One of the film’s weakest areas was its pacing. While Villeneuve skirted around many explanations to speed up the plot, I could feel the lack of dialogue every empty second, especially as the scenery stretched on and on. Any dialogue was terse and incomprehensible (most of it was whispering, really). I actually would have preferred lengthy clarifications to the overuse of wide shots for every insignificant detail. For a supposed action film, there is surprisingly little action. Villeneuve lingers on almost every battleship, building, and explosion while significantly shortening any real intensity to mere minutes. 

The action the trailers display so vividly is primarily composed of Paul’s dreams. While I understand that his characteristic dreams were essential to the plot, they were repetitive and dull; there was a continuous cycle of the mysterious Freman woman gazing invitingly back at Paul in slow motion. I assume the point was introducing the Freman woman, later named Chani, as Paul’s love interest; even so, her presence was just another waste of screen time. However, Villeneuve elucidated any paramount dreams poorly and hurriedly, especially those that foreshadowed destiny; only after reading the plot online did I comprehend that Paul was visualizing the ruination of everything his family believed. 

As I watched, I could feel no emotional connection to the characters or their trials. The film was much too lifeless and cold. While some scenes were supposed to be heartfelt, there was a want for authentic character development. That is not to say that nothing emotional happened, just that the delivery felt comparable to watching a soap opera starting from somewhere in the middle (melodramatic and yet wholly uninteresting simultaneously). 

One of the main reasons I elected to watch this movie is because Hans Zimmer composed the music. As one of my favorite movie music composers of all time, devising the music for films like The Dark Knight, Inception, and The Lion King, Zimmer always seems to exalt his movies to another level. For instance, in Inception, Zimmer cleverly uses a simplistic eight-note theme to complement the concept of time versatility, building a sonority of orchestra and synths throughout the entire movie. In Dune, I felt Zimmer had once again brought his exceptional talent to the table, elevating every scene with his use of haunting choir segments, pounding drums, and smooth chord progressions. The music was one of the few aspects of the film I enjoyed, as it augmented the foreign Arrakis atmosphere of hair-raising sandworms, enigmatic dreams, and brutal warfare. Yet, it was not enough to compensate for the monotony.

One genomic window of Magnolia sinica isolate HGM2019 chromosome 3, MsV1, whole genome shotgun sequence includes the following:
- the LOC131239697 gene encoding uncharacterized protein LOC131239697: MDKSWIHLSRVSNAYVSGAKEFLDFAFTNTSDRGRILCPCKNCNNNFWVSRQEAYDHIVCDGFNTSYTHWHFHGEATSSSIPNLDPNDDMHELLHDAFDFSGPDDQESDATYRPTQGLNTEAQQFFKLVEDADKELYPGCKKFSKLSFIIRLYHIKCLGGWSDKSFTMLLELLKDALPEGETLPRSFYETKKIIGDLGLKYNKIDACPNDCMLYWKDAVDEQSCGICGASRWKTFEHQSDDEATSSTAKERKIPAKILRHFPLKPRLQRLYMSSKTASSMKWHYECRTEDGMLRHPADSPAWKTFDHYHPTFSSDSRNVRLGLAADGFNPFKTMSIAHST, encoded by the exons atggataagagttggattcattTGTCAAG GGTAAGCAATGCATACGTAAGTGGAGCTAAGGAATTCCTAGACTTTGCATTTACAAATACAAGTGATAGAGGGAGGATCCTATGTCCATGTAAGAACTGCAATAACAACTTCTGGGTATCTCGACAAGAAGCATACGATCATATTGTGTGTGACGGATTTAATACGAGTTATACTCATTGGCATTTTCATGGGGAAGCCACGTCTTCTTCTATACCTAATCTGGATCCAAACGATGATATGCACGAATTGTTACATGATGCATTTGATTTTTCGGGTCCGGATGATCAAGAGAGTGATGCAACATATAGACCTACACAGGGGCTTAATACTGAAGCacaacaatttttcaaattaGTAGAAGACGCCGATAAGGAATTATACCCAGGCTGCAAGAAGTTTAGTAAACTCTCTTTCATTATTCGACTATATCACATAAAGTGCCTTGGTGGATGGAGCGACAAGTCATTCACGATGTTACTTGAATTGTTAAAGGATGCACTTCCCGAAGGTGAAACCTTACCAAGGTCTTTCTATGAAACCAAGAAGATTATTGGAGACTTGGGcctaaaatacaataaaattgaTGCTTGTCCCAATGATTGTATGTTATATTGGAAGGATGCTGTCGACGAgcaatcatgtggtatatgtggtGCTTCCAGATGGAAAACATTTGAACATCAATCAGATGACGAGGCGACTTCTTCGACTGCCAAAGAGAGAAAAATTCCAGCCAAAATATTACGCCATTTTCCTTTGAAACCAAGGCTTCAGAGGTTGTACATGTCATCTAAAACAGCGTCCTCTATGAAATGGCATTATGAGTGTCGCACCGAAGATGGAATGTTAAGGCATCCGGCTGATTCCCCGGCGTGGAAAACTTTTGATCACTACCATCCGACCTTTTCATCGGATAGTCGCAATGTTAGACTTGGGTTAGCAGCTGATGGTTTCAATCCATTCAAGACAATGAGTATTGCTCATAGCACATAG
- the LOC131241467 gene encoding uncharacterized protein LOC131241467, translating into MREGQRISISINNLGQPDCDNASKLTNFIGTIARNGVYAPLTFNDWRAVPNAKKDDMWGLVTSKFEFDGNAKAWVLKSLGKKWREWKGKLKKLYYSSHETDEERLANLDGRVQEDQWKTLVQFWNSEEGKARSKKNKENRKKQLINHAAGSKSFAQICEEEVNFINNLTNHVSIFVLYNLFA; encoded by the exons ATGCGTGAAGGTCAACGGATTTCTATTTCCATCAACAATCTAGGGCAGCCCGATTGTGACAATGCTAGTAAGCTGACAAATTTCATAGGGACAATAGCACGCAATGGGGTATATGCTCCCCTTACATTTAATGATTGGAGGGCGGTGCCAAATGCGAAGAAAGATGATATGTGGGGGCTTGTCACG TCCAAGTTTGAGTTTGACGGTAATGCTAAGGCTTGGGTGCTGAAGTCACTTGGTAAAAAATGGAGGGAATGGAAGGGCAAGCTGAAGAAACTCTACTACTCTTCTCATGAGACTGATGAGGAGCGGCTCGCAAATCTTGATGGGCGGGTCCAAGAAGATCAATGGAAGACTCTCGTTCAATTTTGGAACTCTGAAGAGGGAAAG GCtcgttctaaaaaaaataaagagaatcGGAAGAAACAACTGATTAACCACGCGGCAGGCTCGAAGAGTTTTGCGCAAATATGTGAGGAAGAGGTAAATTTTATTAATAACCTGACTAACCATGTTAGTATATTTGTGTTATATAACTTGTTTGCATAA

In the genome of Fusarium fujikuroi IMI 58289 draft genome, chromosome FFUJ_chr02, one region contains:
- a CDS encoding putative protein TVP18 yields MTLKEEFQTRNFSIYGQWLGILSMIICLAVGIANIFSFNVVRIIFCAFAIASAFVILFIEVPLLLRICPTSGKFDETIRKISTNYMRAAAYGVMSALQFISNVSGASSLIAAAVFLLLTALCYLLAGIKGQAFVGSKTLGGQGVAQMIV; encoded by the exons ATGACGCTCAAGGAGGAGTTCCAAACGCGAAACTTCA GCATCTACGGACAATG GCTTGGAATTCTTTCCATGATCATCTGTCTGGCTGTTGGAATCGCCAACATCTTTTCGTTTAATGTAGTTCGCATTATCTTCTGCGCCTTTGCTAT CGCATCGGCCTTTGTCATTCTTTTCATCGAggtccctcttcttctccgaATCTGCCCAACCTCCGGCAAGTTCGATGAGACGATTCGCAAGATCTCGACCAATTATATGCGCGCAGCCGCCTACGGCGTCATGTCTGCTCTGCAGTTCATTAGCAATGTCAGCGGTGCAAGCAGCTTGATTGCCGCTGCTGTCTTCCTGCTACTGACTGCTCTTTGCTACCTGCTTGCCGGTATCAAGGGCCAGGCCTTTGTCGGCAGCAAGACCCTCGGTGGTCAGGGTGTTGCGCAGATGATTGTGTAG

The music was one of the few aspects of the film I enjoyed, as it augmented the foreign Arrakis atmosphere of hair-raising sandworms, enigmatic dreams, and brutal warfare.

As a viewer without prior knowledge from Frank Herbert’s book series, I thought Dune was a double-edged sword. While the action was invariably lackluster and the plot sluggishly executed, the actors and actresses played their parts well. Timothée Chalamet manifests Paul’s teenage-ridden angst and reluctance to bear a leader’s burden exquisitely. Torn between protecting her son and staying true to her order, Rebecca Ferguson brings Lady Jessica’s internal struggle to life. Even so, it was clear that Villeneuve was merely introducing the characters to set the stage for a sequel. Two and a half hours was much too long for this exposition, as it could have easily been half its screen time. This disappointing start to the new series, especially with such an incredible team of professionals, has left me uncertain whether I will return to see Dune: Part Two, Villeneuve’s anticipated continuation of the story set to debut in October 2023.